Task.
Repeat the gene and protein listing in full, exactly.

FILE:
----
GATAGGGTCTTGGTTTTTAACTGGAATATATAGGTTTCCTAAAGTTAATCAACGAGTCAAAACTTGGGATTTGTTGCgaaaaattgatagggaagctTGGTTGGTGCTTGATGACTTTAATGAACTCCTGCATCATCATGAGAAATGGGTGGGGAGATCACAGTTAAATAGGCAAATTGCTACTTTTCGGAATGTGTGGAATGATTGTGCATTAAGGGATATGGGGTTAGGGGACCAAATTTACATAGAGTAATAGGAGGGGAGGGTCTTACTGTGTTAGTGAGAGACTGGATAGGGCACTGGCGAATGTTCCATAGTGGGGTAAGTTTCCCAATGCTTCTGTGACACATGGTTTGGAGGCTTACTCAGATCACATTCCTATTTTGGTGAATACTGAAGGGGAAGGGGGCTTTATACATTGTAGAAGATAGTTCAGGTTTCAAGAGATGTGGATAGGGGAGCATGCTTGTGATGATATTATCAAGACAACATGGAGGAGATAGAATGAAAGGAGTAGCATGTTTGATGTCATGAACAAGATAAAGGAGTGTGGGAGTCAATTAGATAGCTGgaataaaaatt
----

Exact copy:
GATAGGGTCTTGGTTTTTAACTGGAATATATAGGTTTCCTAAAGTTAATCAACGAGTCAAAACTTGGGATTTGTTGCgaaaaattgatagggaagctTGGTTGGTGCTTGATGACTTTAATGAACTCCTGCATCATCATGAGAAATGGGTGGGGAGATCACAGTTAAATAGGCAAATTGCTACTTTTCGGAATGTGTGGAATGATTGTGCATTAAGGGATATGGGGTTAGGGGACCAAATTTACATAGAGTAATAGGAGGGGAGGGTCTTACTGTGTTAGTGAGAGACTGGATAGGGCACTGGCGAATGTTCCATAGTGGGGTAAGTTTCCCAATGCTTCTGTGACACATGGTTTGGAGGCTTACTCAGATCACATTCCTATTTTGGTGAATACTGAAGGGGAAGGGGGCTTTATACATTGTAGAAGATAGTTCAGGTTTCAAGAGATGTGGATAGGGGAGCATGCTTGTGATGATATTATCAAGACAACATGGAGGAGATAGAATGAAAGGAGTAGCATGTTTGATGTCATGAACAAGATAAAGGAGTGTGGGAGTCAATTAGATAGCTGgaataaaaatt